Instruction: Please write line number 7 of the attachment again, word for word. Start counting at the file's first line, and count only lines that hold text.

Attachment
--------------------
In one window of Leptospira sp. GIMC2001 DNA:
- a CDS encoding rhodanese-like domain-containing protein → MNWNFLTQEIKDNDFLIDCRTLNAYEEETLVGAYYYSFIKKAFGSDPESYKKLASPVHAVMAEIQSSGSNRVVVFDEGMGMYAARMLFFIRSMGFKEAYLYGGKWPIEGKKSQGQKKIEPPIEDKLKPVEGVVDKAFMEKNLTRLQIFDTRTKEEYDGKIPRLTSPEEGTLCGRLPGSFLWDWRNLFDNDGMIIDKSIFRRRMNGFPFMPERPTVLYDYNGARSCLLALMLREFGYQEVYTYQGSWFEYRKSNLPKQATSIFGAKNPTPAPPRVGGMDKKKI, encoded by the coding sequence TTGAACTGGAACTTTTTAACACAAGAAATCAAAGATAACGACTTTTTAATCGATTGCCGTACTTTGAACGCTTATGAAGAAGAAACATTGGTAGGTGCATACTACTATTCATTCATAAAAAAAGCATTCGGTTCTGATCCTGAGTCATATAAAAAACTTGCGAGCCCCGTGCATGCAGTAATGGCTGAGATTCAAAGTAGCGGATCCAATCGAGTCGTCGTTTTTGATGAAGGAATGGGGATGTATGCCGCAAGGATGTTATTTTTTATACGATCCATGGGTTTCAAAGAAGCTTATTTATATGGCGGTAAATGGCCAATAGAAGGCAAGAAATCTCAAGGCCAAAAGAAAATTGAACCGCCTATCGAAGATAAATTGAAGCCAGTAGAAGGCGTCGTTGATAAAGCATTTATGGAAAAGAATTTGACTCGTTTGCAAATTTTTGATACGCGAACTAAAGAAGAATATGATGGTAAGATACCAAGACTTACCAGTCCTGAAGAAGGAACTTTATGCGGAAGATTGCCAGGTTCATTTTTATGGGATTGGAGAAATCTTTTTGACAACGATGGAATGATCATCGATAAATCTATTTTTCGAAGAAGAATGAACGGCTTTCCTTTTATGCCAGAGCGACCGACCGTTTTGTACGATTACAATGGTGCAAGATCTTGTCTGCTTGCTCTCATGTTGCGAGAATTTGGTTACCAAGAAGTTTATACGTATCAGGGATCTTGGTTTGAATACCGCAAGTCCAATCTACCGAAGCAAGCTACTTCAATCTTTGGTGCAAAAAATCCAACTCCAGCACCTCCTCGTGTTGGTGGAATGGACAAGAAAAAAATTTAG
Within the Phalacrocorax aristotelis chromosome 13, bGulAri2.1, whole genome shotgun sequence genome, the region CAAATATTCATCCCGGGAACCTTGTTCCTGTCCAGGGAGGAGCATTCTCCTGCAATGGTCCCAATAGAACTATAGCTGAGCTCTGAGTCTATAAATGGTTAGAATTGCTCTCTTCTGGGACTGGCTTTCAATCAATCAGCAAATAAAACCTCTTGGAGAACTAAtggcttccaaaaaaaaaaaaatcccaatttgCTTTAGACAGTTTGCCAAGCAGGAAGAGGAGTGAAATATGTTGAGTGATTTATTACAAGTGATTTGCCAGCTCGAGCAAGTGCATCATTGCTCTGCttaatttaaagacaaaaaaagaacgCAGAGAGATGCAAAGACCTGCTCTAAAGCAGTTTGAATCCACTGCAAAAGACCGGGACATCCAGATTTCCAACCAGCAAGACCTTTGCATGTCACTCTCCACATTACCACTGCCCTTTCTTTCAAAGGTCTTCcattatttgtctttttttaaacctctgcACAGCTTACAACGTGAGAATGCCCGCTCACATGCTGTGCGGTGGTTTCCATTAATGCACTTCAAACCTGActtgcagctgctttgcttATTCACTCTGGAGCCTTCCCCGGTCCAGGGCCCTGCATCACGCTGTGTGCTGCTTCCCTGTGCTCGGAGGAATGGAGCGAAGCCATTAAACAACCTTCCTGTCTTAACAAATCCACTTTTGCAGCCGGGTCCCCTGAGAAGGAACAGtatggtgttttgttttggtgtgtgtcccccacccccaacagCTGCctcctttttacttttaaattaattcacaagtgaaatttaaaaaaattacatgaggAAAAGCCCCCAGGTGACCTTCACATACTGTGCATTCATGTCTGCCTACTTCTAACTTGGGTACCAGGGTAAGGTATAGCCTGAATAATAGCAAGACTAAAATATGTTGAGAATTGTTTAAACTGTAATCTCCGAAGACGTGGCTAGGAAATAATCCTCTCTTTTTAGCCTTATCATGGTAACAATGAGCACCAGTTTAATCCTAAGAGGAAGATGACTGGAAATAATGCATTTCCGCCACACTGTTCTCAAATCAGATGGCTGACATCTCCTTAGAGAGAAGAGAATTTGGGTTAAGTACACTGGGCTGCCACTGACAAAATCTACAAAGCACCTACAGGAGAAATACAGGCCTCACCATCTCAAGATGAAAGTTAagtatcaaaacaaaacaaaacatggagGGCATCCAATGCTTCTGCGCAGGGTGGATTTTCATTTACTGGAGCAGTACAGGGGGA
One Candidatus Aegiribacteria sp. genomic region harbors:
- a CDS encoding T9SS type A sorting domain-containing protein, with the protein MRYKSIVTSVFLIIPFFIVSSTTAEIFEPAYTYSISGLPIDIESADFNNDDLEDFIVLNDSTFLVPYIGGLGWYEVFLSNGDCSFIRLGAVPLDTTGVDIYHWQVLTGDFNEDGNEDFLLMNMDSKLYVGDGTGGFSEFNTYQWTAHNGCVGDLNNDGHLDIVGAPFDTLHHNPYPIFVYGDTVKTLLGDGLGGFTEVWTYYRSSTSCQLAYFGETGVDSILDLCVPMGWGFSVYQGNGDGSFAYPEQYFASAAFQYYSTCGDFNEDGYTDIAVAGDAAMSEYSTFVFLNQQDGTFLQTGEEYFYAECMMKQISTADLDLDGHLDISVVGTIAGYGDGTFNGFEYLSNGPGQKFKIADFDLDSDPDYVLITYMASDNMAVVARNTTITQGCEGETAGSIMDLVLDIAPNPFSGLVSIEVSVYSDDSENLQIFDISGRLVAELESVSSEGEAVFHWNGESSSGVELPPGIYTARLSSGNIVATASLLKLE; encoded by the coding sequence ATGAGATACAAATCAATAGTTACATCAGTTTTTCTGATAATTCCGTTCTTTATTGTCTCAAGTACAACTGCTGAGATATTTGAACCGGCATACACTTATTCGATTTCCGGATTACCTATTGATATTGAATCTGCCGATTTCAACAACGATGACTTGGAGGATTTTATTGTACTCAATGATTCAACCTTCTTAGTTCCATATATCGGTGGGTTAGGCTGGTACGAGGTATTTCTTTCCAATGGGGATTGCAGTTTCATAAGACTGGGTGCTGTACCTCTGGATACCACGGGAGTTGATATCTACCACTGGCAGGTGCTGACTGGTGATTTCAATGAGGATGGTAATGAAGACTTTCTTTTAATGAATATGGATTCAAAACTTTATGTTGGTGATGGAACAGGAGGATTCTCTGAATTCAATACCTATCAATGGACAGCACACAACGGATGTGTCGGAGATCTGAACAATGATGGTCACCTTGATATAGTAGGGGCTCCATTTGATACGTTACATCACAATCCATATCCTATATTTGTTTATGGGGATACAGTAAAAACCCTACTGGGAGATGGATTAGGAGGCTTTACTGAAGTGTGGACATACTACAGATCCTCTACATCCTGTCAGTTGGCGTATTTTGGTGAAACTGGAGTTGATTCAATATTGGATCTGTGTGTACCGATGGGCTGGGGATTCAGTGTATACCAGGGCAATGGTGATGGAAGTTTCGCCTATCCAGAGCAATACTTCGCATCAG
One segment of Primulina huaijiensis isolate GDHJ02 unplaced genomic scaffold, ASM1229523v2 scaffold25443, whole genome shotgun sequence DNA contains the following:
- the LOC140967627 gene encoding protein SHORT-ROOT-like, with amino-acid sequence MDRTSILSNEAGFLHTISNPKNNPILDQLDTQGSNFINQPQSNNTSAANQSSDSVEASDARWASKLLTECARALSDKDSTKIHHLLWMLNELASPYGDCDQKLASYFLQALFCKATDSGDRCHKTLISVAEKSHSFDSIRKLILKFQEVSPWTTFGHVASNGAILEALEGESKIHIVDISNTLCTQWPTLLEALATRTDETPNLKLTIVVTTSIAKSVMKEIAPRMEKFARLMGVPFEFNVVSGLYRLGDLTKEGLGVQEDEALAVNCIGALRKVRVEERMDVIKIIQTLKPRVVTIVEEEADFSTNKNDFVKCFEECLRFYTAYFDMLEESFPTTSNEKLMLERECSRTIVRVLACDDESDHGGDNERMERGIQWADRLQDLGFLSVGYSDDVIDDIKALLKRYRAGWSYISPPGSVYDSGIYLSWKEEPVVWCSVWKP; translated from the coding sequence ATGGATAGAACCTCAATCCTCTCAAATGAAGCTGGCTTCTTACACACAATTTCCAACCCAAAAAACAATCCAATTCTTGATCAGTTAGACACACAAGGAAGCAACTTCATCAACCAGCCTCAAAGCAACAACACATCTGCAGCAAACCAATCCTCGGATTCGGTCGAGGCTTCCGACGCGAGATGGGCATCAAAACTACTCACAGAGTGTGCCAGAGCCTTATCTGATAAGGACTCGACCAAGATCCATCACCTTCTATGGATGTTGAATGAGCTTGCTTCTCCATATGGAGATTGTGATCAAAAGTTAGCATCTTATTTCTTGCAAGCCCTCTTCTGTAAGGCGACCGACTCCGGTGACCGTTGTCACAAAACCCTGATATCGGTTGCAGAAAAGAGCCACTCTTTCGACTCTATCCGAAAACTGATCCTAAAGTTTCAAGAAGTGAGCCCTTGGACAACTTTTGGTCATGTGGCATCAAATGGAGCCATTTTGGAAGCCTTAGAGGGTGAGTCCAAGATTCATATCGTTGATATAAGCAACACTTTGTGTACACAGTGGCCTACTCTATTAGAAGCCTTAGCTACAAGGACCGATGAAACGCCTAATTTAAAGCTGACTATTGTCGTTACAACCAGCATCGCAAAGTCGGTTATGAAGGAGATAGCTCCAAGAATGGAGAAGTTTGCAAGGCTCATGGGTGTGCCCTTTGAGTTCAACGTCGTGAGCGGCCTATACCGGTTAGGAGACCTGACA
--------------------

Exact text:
- the LOC140967627 gene encoding protein SHORT-ROOT-like, with amino-acid sequence MDRTSILSNEAGFLHTISNPKNNPILDQLDTQGSNFINQPQSNNTSAANQSSDSVEASDARWASKLLTECARALSDKDSTKIHHLLWMLNELASPYGDCDQKLASYFLQALFCKATDSGDRCHKTLISVAEKSHSFDSIRKLILKFQEVSPWTTFGHVASNGAILEALEGESKIHIVDISNTLCTQWPTLLEALATRTDETPNLKLTIVVTTSIAKSVMKEIAPRMEKFARLMGVPFEFNVVSGLYRLGDLTKEGLGVQEDEALAVNCIGALRKVRVEERMDVIKIIQTLKPRVVTIVEEEADFSTNKNDFVKCFEECLRFYTAYFDMLEESFPTTSNEKLMLERECSRTIVRVLACDDESDHGGDNERMERGIQWADRLQDLGFLSVGYSDDVIDDIKALLKRYRAGWSYISPPGSVYDSGIYLSWKEEPVVWCSVWKP; translated from the coding sequence ATGGATAGAACCTCAATCCTCTCAAATGAAGCTGGCTTCTTACACACAATTTCCAACCCAAAAAACAATCCAATTCTTGATCAGTTAGACACACAAGGAAGCAACTTCATCAACCAGCCTCAAAGCAACAACACATCTGCAGCAAACCAATCCTCGGATTCGGTCGAGGCTTCCGACGCGAGATGGGCATCAAAACTACTCACAGAGTGTGCCAGAGCCTTATCTGATAAGGACTCGACCAAGATCCATCACCTTCTATGGATGTTGAATGAGCTTGCTTCTCCATATGGAGATTGTGATCAAAAGTTAGCATCTTATTTCTTGCAAGCCCTCTTCTGTAAGGCGACCGACTCCGGTGACCGTTGTCACAAAACCCTGATATCGGTTGCAGAAAAGAGCCACTCTTTCGACTCTATCCGAAAACTGATCCTAAAGTTTCAAGAAGTGAGCCCTTGGACAACTTTTGGTCATGTGGCATCAAATGGAGCCATTTTGGAAGCCTTAGAGGGTGAGTCCAAGATTCATATCGTTGATATAAGCAACACTTTGTGTACACAGTGGCCTACTCTATTAGAAGCCTTAGCTACAAGGACCGATGAAACGCCTAATTTAAAGCTGACTATTGTCGTTACAACCAGCATCGCAAAGTCGGTTATGAAGGAGATAGCTCCAAGAATGGAGAAGTTTGCAAGGCTCATGGGTGTGCCCTTTGAGTTCAACGTCGTGAGCGGCCTATACCGGTTAGGAGACCTGACA